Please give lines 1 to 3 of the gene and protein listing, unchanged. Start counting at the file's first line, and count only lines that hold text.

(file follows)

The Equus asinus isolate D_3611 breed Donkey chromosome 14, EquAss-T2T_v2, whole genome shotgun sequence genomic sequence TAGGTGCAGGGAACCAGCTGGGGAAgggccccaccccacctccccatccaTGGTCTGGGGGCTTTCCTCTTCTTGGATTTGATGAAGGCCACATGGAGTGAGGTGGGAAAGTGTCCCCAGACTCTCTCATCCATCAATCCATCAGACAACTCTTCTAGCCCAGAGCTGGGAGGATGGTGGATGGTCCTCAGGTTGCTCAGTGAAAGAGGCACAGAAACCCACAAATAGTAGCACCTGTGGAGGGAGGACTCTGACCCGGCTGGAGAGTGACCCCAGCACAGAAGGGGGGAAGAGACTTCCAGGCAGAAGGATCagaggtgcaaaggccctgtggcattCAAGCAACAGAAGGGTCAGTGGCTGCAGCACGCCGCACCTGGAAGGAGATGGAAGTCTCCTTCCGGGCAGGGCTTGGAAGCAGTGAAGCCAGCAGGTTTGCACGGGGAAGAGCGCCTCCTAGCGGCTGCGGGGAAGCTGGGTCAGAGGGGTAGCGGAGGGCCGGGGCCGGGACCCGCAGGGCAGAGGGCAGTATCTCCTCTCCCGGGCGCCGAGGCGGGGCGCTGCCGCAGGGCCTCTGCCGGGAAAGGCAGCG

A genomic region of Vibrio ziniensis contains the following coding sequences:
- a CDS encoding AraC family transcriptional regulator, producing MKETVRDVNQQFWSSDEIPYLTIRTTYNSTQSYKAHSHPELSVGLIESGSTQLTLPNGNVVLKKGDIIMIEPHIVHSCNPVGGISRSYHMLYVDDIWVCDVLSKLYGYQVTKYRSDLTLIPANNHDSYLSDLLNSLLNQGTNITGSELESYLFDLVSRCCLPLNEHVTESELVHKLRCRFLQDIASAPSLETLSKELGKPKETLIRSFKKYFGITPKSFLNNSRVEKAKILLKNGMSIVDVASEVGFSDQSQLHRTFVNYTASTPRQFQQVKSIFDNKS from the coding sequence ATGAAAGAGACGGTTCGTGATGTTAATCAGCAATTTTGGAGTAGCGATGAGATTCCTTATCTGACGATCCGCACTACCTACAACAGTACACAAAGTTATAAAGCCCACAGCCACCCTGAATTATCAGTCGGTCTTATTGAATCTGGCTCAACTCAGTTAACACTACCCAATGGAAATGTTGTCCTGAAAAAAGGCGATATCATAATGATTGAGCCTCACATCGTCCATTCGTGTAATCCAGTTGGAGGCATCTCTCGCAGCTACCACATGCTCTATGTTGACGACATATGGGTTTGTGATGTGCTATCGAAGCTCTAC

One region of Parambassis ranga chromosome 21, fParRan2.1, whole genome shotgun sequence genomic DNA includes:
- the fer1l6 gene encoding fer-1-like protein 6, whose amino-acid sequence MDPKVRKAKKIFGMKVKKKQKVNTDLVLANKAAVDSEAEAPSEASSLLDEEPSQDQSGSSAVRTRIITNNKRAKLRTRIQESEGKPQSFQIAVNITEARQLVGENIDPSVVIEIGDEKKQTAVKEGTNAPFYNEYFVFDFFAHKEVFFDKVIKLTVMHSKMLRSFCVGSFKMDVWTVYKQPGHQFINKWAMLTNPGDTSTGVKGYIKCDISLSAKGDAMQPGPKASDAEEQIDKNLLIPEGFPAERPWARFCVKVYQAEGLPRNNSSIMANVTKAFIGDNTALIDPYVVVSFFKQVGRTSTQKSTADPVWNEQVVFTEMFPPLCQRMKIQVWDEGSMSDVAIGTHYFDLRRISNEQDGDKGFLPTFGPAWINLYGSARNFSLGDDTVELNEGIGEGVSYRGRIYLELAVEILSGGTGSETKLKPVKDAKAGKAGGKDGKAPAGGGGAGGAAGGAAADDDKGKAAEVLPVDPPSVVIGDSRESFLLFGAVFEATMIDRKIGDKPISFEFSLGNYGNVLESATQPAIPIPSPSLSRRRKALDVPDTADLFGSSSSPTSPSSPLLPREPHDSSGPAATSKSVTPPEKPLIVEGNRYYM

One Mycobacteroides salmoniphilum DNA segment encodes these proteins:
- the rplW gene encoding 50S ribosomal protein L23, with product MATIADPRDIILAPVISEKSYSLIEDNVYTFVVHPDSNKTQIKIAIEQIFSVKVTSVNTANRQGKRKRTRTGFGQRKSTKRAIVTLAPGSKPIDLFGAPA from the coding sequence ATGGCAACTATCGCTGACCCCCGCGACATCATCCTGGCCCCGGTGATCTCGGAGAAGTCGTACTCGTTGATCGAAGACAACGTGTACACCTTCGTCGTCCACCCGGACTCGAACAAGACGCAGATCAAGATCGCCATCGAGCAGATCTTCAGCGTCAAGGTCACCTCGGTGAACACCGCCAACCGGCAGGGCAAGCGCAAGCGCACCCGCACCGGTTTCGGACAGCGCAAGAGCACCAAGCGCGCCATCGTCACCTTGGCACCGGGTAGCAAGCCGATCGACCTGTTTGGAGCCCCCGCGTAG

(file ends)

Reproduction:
The Equus asinus isolate D_3611 breed Donkey chromosome 14, EquAss-T2T_v2, whole genome shotgun sequence genomic sequence TAGGTGCAGGGAACCAGCTGGGGAAgggccccaccccacctccccatccaTGGTCTGGGGGCTTTCCTCTTCTTGGATTTGATGAAGGCCACATGGAGTGAGGTGGGAAAGTGTCCCCAGACTCTCTCATCCATCAATCCATCAGACAACTCTTCTAGCCCAGAGCTGGGAGGATGGTGGATGGTCCTCAGGTTGCTCAGTGAAAGAGGCACAGAAACCCACAAATAGTAGCACCTGTGGAGGGAGGACTCTGACCCGGCTGGAGAGTGACCCCAGCACAGAAGGGGGGAAGAGACTTCCAGGCAGAAGGATCagaggtgcaaaggccctgtggcattCAAGCAACAGAAGGGTCAGTGGCTGCAGCACGCCGCACCTGGAAGGAGATGGAAGTCTCCTTCCGGGCAGGGCTTGGAAGCAGTGAAGCCAGCAGGTTTGCACGGGGAAGAGCGCCTCCTAGCGGCTGCGGGGAAGCTGGGTCAGAGGGGTAGCGGAGGGCCGGGGCCGGGACCCGCAGGGCAGAGGGCAGTATCTCCTCTCCCGGGCGCCGAGGCGGGGCGCTGCCGCAGGGCCTCTGCCGGGAAAGGCAGCG

A genomic region of Vibrio ziniensis contains the following coding sequences:
- a CDS encoding AraC family transcriptional regulator, producing MKETVRDVNQQFWSSDEIPYLTIRTTYNSTQSYKAHSHPELSVGLIESGSTQLTLPNGNVVLKKGDIIMIEPHIVHSCNPVGGISRSYHMLYVDDIWVCDVLSKLYGYQVTKYRSDLTLIPANNHDSYLSDLLNSLLNQGTNITGSELESYLFDLVSRCCLPLNEHVTESELVHKLRCRFLQDIASAPSLETLSKELGKPKETLIRSFKKYFGITPKSFLNNSRVEKAKILLKNGMSIVDVASEVGFSDQSQLHRTFVNYTASTPRQFQQVKSIFDNKS from the coding sequence ATGAAAGAGACGGTTCGTGATGTTAATCAGCAATTTTGGAGTAGCGATGAGATTCCTTATCTGACGATCCGCACTACCTACAACAGTACACAAAGTTATAAAGCCCACAGCCACCCTGAATTATCAGTCGGTCTTATTGAATCTGGCTCAACTCAGTTAACACTACCCAATGGAAATGTTGTCCTGAAAAAAGGCGATATCATAATGATTGAGCCTCACATCGTCCATTCGTGTAATCCAGTTGGAGGCATCTCTCGCAGCTACCACATGCTCTATGTTGACGACATATGGGTTTGTGATGTGCTATCGAAGCTCTAC